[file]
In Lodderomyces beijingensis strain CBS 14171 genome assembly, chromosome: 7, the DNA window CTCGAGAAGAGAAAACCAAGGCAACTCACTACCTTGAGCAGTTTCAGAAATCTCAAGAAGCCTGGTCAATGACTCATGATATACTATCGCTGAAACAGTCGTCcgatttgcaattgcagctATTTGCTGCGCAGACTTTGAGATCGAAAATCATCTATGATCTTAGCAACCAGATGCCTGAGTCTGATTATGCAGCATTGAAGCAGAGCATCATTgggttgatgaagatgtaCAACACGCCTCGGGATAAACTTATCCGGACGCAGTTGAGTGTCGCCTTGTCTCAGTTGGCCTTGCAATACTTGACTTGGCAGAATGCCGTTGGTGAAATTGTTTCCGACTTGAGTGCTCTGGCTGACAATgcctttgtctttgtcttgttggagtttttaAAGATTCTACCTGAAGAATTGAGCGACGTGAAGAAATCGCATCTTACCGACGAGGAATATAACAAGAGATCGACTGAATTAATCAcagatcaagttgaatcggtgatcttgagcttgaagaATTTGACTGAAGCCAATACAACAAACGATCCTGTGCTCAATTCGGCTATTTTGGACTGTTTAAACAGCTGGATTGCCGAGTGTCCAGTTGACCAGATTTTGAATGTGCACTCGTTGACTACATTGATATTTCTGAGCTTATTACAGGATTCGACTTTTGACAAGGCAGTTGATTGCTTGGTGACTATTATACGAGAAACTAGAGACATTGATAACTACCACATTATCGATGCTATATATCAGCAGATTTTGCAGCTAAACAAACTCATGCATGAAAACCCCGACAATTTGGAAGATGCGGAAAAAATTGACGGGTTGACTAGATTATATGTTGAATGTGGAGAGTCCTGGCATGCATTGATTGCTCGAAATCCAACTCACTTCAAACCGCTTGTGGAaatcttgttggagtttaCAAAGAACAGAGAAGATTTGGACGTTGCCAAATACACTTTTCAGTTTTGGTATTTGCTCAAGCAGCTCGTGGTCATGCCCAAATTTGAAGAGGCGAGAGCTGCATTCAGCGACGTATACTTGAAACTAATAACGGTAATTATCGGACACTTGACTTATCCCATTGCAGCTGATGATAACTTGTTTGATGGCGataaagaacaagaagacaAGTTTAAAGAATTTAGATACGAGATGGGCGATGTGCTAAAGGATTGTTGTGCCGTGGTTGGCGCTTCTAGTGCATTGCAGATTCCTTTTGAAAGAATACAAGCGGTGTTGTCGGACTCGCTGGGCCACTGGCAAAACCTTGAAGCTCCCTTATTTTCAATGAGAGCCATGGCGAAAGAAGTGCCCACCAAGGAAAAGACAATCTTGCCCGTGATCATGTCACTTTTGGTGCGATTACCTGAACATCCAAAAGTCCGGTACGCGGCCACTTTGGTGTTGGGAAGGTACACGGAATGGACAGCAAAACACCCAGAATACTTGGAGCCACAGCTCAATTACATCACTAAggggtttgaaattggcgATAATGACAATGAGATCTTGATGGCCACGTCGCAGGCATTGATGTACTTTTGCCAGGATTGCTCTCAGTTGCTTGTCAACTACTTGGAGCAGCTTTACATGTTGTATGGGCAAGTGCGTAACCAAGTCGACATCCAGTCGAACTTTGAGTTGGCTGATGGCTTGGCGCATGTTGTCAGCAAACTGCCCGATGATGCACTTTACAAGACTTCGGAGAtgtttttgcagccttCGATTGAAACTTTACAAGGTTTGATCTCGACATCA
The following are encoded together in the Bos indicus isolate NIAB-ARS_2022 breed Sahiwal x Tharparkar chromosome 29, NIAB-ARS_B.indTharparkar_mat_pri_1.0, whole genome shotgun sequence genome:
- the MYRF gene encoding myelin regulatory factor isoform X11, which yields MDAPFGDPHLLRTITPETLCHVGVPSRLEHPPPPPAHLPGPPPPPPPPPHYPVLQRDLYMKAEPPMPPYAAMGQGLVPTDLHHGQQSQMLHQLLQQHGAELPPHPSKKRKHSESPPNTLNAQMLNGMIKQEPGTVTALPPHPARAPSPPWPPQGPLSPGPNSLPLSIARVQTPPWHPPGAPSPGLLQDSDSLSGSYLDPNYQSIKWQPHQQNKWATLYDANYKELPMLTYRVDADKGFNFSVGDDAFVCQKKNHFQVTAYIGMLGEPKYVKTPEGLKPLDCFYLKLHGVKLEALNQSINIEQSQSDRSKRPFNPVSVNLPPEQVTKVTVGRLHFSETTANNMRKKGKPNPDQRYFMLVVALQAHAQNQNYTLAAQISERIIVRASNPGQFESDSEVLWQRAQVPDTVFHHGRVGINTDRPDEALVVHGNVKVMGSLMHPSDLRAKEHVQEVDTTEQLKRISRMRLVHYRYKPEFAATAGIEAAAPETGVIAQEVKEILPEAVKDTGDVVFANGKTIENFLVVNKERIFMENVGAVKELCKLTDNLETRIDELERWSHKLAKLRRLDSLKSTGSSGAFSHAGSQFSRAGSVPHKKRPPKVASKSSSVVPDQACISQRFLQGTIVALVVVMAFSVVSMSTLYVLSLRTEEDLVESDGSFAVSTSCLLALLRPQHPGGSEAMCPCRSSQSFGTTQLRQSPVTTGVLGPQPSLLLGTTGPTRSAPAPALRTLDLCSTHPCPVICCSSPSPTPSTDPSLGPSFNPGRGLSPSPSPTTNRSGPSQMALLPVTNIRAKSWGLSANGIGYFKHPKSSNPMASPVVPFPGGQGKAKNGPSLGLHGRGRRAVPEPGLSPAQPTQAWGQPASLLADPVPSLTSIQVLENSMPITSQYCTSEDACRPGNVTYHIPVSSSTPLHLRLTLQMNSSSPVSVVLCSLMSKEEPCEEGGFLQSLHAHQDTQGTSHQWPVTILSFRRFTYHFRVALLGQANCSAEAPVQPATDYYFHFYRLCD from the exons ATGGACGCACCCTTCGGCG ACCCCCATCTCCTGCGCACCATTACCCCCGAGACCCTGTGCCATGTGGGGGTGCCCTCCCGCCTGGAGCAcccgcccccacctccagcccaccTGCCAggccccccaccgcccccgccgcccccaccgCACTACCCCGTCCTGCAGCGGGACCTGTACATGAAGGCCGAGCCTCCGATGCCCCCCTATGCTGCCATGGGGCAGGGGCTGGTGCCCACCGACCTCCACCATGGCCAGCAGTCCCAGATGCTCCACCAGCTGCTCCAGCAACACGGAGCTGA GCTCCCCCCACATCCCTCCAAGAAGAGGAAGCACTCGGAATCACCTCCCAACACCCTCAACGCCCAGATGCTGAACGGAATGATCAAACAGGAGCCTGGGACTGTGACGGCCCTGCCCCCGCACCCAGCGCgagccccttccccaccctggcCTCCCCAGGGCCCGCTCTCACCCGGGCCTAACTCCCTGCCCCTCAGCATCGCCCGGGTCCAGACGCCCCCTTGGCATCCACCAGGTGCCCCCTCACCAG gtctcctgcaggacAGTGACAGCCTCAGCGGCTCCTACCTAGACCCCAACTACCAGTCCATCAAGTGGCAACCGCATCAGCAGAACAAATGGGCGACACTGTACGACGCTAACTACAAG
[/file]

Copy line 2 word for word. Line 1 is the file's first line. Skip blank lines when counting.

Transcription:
The following are encoded together in the Bos indicus isolate NIAB-ARS_2022 breed Sahiwal x Tharparkar chromosome 29, NIAB-ARS_B.indTharparkar_mat_pri_1.0, whole genome shotgun sequence genome: